Alastair Wylie knew he enjoyed working with wood long before he started his apprenticeship – he lives on a farm and does wood turning as a hobby. Not everyone who decides to train as a joiner will have as much experience but if you know you like working with your hands, that’s a very good start. It’s also important to have good coordination, planning and measuring skills. “You need to develop the ability to be able to look at a drawing, and interpret it back out through your hands,” explains David Smith. “You also need to be able to calculate and to plan. A lot of people don’t realise it, but a craftsman does a lot of planning. They’ve got to think about the materials and tools they’re going to need, how they’re going to approach the job and the sequence they’re going to do it in.”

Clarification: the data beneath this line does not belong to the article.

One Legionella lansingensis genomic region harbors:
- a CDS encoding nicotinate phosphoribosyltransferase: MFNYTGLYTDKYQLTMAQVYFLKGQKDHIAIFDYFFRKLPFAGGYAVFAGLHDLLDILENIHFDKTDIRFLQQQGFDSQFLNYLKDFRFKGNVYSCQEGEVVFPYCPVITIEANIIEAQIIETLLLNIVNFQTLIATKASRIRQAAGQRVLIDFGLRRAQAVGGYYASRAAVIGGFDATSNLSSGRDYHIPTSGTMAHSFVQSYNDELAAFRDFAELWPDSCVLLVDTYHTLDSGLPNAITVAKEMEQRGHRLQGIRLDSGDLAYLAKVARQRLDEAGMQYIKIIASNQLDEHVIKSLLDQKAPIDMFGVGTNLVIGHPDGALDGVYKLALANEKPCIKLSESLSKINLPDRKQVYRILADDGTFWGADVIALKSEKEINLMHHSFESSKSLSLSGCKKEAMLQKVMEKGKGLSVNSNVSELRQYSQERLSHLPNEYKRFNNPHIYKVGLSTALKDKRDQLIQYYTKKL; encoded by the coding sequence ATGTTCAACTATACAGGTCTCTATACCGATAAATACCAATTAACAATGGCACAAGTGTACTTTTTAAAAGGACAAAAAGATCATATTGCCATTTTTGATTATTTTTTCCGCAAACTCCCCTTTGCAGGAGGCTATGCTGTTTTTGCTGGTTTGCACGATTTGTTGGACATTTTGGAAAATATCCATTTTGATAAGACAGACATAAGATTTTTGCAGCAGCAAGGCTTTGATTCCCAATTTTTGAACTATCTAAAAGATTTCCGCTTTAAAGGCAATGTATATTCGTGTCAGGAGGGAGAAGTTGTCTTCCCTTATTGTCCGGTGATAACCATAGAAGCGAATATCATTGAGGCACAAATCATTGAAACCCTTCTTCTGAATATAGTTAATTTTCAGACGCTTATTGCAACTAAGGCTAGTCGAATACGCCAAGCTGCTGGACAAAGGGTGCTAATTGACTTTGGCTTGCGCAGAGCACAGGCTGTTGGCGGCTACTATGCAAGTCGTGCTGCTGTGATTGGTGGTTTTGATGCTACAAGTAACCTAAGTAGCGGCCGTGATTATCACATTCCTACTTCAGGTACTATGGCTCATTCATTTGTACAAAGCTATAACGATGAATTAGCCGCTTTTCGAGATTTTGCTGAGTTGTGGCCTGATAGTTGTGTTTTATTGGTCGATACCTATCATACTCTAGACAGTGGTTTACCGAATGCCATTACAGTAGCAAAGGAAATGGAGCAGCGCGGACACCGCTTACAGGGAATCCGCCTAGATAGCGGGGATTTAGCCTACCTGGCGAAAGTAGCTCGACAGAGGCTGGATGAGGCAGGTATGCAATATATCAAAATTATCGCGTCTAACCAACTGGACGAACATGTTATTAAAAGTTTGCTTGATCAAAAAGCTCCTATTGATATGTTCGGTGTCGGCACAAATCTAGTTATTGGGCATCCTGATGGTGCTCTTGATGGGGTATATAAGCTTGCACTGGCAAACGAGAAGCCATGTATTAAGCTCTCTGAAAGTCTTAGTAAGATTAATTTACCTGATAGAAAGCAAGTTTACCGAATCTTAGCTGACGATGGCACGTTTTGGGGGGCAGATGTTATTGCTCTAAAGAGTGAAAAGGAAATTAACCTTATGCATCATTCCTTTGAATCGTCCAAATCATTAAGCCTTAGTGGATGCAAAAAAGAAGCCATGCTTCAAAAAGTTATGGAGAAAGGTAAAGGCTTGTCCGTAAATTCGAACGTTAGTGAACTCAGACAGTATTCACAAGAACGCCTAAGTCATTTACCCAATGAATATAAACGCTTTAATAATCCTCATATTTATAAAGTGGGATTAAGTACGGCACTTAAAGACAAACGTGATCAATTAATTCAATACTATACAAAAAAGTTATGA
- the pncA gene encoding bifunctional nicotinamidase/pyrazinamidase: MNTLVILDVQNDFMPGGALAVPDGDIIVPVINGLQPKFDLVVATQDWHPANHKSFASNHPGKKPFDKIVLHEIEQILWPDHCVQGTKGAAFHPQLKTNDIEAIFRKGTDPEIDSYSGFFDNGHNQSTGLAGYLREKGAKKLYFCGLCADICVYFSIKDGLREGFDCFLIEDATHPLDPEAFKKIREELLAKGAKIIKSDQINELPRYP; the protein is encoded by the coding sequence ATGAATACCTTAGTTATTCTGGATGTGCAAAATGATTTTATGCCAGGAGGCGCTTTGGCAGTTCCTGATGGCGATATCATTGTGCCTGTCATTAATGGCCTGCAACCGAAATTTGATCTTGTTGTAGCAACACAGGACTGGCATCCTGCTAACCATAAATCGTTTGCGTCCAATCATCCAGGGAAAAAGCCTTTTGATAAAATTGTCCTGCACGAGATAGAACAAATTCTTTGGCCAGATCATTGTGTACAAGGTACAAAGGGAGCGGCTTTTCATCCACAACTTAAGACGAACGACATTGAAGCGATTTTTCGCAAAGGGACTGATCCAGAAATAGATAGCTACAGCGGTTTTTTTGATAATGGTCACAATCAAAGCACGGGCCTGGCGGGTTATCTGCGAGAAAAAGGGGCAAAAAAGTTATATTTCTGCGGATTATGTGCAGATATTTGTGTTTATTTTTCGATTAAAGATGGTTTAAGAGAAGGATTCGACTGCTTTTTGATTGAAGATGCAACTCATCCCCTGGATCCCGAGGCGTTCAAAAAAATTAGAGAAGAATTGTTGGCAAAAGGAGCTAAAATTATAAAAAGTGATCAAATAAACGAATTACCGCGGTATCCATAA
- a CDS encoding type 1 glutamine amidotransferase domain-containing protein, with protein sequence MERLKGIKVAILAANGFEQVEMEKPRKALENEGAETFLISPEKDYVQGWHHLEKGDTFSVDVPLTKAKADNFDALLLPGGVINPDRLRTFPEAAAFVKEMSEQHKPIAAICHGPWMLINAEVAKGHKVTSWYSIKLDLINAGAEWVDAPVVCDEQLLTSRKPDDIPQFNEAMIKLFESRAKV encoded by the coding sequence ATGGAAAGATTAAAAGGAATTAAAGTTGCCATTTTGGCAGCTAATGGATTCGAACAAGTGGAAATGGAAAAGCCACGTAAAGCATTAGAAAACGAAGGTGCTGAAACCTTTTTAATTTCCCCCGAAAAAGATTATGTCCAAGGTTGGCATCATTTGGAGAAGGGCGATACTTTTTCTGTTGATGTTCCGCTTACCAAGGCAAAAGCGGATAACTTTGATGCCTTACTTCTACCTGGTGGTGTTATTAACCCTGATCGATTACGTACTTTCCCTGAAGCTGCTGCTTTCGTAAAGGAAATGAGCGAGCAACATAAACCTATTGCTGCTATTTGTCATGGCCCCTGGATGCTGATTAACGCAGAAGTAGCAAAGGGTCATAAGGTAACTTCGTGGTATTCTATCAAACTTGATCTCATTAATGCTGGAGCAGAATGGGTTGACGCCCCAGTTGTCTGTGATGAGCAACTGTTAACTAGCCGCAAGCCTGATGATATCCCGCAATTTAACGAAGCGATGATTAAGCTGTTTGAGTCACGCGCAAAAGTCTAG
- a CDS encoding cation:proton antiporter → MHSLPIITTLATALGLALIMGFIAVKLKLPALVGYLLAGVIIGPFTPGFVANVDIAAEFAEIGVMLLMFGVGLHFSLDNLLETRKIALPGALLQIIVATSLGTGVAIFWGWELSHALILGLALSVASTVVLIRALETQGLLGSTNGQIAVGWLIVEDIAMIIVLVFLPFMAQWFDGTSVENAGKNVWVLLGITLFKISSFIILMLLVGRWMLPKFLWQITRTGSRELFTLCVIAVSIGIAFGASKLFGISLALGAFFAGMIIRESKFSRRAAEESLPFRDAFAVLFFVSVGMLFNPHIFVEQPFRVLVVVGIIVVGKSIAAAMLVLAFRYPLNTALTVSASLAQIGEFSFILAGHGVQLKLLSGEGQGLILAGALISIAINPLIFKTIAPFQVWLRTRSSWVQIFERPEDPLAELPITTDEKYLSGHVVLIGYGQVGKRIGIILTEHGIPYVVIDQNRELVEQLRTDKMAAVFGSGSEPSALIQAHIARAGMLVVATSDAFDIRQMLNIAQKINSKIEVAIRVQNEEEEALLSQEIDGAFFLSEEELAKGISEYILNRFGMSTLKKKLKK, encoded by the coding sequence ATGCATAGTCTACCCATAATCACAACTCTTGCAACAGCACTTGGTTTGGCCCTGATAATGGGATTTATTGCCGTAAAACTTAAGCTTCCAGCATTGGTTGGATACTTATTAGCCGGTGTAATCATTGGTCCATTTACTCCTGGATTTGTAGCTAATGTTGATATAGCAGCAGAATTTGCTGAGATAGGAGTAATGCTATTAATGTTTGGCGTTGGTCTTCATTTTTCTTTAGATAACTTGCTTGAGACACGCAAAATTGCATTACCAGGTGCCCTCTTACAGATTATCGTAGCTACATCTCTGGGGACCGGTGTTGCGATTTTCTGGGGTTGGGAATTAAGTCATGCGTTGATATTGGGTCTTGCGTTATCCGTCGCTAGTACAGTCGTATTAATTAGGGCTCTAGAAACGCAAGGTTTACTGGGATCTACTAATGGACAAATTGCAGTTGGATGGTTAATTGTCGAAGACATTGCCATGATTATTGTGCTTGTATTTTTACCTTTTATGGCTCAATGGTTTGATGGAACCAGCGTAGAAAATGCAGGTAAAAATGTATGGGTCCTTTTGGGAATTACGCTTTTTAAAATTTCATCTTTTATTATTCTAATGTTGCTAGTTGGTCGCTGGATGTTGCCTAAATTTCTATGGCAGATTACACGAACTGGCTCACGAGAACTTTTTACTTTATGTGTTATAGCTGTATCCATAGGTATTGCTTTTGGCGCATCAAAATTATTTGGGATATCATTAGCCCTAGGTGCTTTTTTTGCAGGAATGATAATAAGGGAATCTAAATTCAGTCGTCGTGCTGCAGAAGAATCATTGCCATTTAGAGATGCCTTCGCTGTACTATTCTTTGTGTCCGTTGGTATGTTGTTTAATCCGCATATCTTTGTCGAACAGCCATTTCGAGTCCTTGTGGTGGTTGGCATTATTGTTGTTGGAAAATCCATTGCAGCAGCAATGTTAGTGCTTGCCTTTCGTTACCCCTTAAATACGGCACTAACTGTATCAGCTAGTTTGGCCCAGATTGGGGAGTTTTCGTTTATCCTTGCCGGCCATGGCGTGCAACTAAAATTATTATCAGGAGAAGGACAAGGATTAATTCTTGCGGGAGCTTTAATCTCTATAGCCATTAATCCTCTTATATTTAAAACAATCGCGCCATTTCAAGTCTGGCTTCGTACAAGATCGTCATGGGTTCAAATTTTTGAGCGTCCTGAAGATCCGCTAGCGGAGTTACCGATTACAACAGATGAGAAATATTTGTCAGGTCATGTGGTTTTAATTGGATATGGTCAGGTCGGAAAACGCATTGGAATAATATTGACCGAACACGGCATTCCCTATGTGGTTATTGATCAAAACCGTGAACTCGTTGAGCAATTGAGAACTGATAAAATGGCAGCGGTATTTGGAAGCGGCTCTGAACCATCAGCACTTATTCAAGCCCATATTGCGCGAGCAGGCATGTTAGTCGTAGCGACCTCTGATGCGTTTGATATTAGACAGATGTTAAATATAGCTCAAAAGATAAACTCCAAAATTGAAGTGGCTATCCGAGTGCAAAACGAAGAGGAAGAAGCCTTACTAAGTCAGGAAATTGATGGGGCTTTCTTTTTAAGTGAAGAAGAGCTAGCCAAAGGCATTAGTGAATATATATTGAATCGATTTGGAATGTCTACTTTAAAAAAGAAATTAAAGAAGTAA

The job of a joiner can involve working inside or out, and you should be prepared to have to travel to different sites – sometimes staying away from home – and to work at heights. You will often work as part of a team and, for that reason, it’s important to be able to take instruction and to have an outgoing and enquiring personality. You may be expected to have Standard Grades in maths, English or technological studies, but according to David Smith, it’s often more important that you have the right skills and personality.

The apprenticeship